Saturday, November 26, 2011

Union Body Sets Wage Benchmark For Crews and Censures New Flag of Convenience

ITF Announces New Pay Rates for Seamen and Criticizes Scandinavian Ship Owners
Shipping News Feature

UK – WORLDWIDE – FAROE ISLANDS – The International Transport Workers Federation (ITF) has this week set out its new benchmark rate, which lays out the monthly payment for an AB (able seaman) on a vessel covered by the organisation's total crew cost (TCC) agreement, for the next three years. The agreements are widely used on bulk freight and container vessels globally. At the same time the union organisation has come out against the Faroe Islands second ship register and declared it a flag of convenience.

The new recommended rate of pay for AB’s is US$ 1675 per month and this increases by 2% from the 1st January 2012 to $1709 followed by rises of 2.5% to $1752 in 2013 and 3% to $1805 the following year. Vessel operators which choose to adopt these agreements have the advantage of knowing precisely what their staff costs will equate to for a considerable time to come. The decision was made by the ITF’s fair practices steering group and maritime coordinator Steve Cotton commented:

“We feel that there is now enough economic progress in the industry to justify an increase. The benchmark applies not just to those under TCC agreements, but also stands as an example that is widely taken notice of throughout shipping, so we are glad to set out this progressive improvement in what seafarers earn.”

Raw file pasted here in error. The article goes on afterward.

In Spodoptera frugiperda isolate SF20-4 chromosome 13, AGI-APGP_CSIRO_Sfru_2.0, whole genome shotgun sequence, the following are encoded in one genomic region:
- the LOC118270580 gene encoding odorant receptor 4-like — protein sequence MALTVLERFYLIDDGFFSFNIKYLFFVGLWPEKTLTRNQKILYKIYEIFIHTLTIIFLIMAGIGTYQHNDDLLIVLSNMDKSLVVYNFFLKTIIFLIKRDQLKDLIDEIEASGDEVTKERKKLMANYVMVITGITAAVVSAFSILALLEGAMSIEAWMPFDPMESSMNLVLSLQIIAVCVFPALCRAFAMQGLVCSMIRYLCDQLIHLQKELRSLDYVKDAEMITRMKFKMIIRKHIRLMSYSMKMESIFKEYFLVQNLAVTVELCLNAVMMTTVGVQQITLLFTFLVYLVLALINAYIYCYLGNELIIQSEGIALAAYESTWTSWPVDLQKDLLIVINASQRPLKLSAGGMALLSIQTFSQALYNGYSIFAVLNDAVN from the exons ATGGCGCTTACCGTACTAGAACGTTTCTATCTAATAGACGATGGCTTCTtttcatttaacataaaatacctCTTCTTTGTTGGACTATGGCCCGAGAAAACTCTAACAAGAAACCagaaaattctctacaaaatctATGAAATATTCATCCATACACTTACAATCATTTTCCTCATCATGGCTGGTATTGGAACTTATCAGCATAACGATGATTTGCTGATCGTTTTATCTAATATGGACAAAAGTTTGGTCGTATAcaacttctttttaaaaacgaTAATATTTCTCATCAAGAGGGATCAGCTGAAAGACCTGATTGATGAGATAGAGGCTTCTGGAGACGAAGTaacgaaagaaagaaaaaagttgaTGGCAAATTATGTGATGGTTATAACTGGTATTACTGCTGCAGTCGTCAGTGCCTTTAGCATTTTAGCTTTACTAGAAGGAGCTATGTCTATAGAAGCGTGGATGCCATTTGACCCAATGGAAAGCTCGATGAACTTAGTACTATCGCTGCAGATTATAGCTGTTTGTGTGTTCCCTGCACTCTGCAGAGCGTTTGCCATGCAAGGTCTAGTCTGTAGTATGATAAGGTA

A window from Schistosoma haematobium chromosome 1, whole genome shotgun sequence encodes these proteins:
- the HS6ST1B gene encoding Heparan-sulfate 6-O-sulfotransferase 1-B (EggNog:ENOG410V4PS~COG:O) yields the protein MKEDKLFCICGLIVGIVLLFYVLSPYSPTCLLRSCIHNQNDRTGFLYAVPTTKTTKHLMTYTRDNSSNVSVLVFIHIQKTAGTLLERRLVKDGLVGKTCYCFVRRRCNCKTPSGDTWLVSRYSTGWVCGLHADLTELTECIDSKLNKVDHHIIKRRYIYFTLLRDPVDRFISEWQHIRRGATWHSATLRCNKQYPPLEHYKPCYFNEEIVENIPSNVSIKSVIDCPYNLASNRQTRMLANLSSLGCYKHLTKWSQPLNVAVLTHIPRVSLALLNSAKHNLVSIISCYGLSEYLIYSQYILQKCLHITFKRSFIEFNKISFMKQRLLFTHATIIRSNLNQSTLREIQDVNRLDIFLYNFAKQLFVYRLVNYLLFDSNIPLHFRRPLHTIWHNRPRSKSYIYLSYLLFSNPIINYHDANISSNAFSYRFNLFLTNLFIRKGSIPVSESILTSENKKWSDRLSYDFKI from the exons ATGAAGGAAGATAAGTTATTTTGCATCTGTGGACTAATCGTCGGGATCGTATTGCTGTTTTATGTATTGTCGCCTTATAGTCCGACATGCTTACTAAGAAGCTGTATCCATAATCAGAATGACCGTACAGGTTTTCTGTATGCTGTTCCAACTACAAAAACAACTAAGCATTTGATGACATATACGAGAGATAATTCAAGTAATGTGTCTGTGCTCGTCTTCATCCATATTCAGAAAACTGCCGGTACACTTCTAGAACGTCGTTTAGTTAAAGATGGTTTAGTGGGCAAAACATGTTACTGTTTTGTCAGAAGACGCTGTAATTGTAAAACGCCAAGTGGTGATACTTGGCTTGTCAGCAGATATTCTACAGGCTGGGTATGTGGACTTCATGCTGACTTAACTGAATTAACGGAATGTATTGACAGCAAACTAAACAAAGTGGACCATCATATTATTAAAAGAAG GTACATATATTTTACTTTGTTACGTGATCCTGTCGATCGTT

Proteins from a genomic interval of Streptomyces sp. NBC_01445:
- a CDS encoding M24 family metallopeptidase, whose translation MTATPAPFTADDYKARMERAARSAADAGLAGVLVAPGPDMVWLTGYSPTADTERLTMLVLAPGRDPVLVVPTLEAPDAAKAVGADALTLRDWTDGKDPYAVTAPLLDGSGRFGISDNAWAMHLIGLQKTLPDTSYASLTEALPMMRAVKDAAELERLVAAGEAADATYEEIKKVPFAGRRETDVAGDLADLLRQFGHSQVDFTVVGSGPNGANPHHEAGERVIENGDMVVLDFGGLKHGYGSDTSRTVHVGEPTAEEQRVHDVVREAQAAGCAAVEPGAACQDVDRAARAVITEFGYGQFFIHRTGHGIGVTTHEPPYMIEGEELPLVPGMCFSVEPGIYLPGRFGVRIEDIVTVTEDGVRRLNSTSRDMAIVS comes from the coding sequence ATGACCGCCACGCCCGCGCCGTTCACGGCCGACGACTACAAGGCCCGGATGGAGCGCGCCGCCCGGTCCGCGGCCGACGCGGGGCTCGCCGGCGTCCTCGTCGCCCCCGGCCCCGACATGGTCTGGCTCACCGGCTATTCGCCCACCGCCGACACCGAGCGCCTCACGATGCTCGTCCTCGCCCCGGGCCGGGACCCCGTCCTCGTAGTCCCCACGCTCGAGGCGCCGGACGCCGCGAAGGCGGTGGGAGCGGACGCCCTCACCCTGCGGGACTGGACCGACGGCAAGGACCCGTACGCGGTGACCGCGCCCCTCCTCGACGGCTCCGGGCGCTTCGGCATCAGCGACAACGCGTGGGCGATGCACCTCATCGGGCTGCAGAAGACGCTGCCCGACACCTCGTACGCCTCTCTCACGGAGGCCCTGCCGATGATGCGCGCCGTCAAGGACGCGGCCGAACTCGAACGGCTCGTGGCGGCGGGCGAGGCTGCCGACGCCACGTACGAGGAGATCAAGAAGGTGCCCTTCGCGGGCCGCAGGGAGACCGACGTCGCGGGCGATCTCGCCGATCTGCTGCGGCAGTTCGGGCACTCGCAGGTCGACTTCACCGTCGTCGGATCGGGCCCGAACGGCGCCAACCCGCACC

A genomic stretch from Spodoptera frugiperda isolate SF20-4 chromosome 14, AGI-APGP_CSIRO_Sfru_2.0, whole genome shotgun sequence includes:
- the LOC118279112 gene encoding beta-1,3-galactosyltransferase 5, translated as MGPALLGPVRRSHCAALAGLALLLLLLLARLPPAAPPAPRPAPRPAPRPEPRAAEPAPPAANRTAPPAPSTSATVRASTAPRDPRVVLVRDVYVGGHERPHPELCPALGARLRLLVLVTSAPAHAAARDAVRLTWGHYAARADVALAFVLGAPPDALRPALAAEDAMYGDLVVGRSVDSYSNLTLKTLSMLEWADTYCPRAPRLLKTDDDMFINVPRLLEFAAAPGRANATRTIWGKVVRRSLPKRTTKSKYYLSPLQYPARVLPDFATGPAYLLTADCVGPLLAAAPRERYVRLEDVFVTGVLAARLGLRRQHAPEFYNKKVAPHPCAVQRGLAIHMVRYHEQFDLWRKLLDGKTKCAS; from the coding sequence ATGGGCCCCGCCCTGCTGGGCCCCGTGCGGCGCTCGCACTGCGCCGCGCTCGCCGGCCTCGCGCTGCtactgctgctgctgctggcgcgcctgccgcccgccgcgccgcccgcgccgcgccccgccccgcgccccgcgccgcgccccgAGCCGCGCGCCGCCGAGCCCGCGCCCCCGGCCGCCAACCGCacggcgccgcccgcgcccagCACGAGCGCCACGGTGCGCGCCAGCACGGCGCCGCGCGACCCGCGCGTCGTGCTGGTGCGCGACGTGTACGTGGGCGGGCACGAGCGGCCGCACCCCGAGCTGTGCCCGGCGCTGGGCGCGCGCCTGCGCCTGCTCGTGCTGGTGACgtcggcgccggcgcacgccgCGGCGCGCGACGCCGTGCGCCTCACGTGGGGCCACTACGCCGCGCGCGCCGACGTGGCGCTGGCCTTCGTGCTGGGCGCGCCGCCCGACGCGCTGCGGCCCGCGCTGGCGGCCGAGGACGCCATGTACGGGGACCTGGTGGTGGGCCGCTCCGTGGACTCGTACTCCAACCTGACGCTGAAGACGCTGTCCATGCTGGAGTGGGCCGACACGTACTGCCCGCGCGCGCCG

The ITF fair practices committee has also acted against the Faroe Islands National & International Ship Register (FAS) by declaring it a flag of convenience with all that implies. This is not to be confused with vessels registered under the Faroes flag or Merkið, but is a commercial operation with the motto ‘Freedom to Fly Your Own Flag’ stressing that tonnage does not need to be registered in the Faroe Islands or fly the Faroese flag and lauding the financial benefits of registering a vessel with the organisation whilst promoting a ‘Quality Image’ and claiming one of its prime purposes is to spread Faroese maritime influence with foreign vessels manned by Faroese crews.

Although established in 1992 it is only recently that the Faroes second ships register has given maritime unions cause for concern with companies like Nordic Offshore opening offices in the Islands and advertising management services for fleets flagged abroad but registered with FAS.

After Nor Lines, whose fleet was almost wholly Norwegian-flagged, reflagged to the FAS and began to lay off Norwegian crew, who were duly replaced with Philippine and Polish nationals, the ITF began investigating and negotiating in an effort to avoid the declaration. Steve Cotton responded with an explanation for the declaration and a thinly veiled threat that life may not be made easy for any vessel operator viewing this as a chance to reduce standards:

“This is a move we take reluctantly, and only after a lengthy search for a solution, in which we involved the Faroese Maritime Unions. However, it has proved unavoidable if the ITF’s Mexico City Policy (which reviewed the ITF’s whole FOC campaign) is to be applied fairly.

“For the Faroese second register this is likely to mean a new age of scrutiny of their vessels and workings. We stress that the Faroes flag, rather than this newer operation, remains unaffected and free to play its part in ensuring that the seagoing histories of the Faroes is respected and its crews continue to find the work they deserve.”

FAS now becomes the thirty third name on the ITF’s list of World Flags of Convenience, with the complete list viewable HERE.